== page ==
With the Royal Mint producing limited quantities of special edition coins over the years, rare coins in the UK are a thing.
So what could your small change be worth? From an Olympics 50p coin minted to celebrate London 2012 right back to a 1917 George V Sovereign issued over a century ago, not every coin is worth its face value.
Some commemorative coins are worth much more, and this can apply to a new pence 2p or modern fifty pence piece as much as to a coin that predates decimalisation or goes back to before the first world war.
As there are limited quantities of such coins in circulation, coming across one could mean you’re quids in. So which are the most valuable?
This guide will take you through all you should know about rare British coins that are much more valuable than their denomination might suggest.
Whether you’re already interested in selling a rare coin via eBay auction, are wondering why an error coin can be sought-after or want to know what that 2009 Kew Gardens 50p piece you’re hanging onto might be worth, this post is for you.
So read to to find out everything you need to know about Queen Elizabeth II coins, the range of Olympic 50p coins produced for London 2012 and the current estimated value of that Peter Rabbit or rare football coin your child so treasures.
Spoiler alert – some rare coins can be worth thousands of pounds, so it could be well worth the effort of becoming a committed change checker!
- A Brief History of British Coins
- Why are rare UK coins valuable?
- 21 Rare UK Coins That Are Worth Keeping
- 1. 1917 George V Sovereign
- 2. 2018 Peter Rabbit 50p coins
- 3. 1983 Queen Elizabeth 2p
- 4. 2005 Guy Fawkes £2
- 5. 2011 WWF 50p
- 6. 1839 Una and the Lion £5
- 7. 2002 Commonwealth Games £2
- 8. 1996 Euro football £2
- 9. 2017 Isaac Newton 50p
- 10. 1936 Edward VIII coins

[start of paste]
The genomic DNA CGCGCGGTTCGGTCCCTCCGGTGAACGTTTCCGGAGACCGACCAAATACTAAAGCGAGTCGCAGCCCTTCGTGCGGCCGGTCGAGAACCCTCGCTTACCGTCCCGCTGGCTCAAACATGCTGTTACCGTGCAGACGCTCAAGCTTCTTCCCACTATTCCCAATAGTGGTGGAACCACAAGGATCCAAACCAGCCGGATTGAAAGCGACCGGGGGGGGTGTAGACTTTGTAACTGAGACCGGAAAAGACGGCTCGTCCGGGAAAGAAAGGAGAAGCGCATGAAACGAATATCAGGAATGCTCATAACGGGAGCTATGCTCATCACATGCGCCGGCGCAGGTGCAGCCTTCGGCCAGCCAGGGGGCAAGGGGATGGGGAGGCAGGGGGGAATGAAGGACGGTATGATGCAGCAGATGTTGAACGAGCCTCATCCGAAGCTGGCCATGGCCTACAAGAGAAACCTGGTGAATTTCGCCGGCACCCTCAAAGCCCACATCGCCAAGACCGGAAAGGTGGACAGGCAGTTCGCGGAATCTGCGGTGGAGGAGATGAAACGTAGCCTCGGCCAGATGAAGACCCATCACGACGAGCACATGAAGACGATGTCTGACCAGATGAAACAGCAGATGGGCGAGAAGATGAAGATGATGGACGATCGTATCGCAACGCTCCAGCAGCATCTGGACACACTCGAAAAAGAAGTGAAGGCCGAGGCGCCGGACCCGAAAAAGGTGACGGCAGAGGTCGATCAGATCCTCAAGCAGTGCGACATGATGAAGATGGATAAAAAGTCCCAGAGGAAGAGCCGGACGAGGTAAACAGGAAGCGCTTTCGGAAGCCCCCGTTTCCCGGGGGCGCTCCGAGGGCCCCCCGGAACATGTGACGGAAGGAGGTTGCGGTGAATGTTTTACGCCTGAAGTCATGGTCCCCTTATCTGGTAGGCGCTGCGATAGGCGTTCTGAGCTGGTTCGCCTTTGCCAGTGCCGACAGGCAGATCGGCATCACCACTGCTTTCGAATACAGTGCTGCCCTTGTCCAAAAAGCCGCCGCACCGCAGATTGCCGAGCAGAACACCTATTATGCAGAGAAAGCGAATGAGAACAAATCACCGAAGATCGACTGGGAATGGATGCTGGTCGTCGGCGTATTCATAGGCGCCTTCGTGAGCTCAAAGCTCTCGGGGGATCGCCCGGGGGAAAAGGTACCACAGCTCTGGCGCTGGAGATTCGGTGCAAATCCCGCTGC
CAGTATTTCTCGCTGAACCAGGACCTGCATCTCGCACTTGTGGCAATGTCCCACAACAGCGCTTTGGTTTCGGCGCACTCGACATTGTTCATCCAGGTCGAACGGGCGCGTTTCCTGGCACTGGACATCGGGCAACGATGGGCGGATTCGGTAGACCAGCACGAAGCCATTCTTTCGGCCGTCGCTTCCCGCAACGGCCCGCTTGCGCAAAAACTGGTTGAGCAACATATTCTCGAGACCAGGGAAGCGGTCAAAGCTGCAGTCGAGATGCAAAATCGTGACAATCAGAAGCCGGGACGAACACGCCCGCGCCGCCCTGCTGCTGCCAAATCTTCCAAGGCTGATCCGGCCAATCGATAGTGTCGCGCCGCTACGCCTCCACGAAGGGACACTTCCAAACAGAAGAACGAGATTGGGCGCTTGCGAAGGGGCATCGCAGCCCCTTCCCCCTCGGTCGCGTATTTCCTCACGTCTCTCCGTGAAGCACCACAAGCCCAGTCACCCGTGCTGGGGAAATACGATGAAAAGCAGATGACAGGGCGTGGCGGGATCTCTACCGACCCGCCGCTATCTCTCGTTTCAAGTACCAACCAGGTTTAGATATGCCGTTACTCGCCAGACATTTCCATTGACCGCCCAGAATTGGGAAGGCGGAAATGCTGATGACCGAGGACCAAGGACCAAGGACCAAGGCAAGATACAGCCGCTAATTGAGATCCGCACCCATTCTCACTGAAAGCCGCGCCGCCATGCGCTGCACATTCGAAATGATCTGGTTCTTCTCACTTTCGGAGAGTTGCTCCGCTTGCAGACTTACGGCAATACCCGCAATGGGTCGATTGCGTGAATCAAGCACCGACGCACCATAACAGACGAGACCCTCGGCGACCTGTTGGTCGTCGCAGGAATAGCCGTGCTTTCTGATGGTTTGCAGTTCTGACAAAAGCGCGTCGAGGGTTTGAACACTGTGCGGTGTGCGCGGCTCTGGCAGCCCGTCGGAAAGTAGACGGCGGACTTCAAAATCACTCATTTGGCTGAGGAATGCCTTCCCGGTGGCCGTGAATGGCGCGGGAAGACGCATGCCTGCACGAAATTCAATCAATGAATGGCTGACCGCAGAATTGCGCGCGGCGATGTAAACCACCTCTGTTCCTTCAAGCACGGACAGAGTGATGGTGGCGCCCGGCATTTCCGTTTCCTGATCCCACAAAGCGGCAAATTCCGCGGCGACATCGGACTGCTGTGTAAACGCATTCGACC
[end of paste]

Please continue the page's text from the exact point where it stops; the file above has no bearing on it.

- 11. 2008 Elizabeth II 20p
- 12. 1703 Queen Anne Vigo Five Guinea
- 13. 2009 Kew Gardens 50p
- 14. 1933 George V penny
- 15. 1344 Edward III Gold Florin
- 16. 2015 Elizabeth II silver 2p
- 17. 1973 EEC 50p
- 18. 2013 Elizabeth II £20
- 19. 2015 Big Ben £100
- 20. 1994 Bank of England anniversary £2
- 21. 2011 London Olympics 50p
- Rare coins UK – FAQs
- How to make money from rare coins in the UK
A Brief History of British Coins
Coins were first used in various locations across the world during ancient times, dating back to the centuries BC (Before Christ).
In the East, the Chinese used miniature gardening implements to serve the purpose now fulfilled by coins, while the small, bronze prehistoric tools and rings excavated in Western Europe are likely to have been used in the way we would use cash today.
Ancient Egyptians used golden bars and then as a form of currency during the 4th century BC.
It was, however, the people of Lydia – an ancient region where Turkey and the Middle East are now- were credited with the invention of the coin during the 6th century BC.
As with other currencies, British coins were made mainly from silver until early in the 20th century.
In 1971, the UK switched to decimalisation, swapping pounds, shillings and pence for pounds and new pence.
Major changes since then have included the introduction of 20p coins in 1982, the introduction of the £1 coin in 1983 and the ditching of halfpenny coins in 1984.
The £2 coin came into circulation in 1997, while in 2008 all coins worth under £1 underwent a major redesign.
Why are rare UK coins valuable?
In general, coins are worth more money precisely because they are rare.
Although the Royal Mint may make huge numbers of all British coins, special editions are only released in limited amounts and at certain times.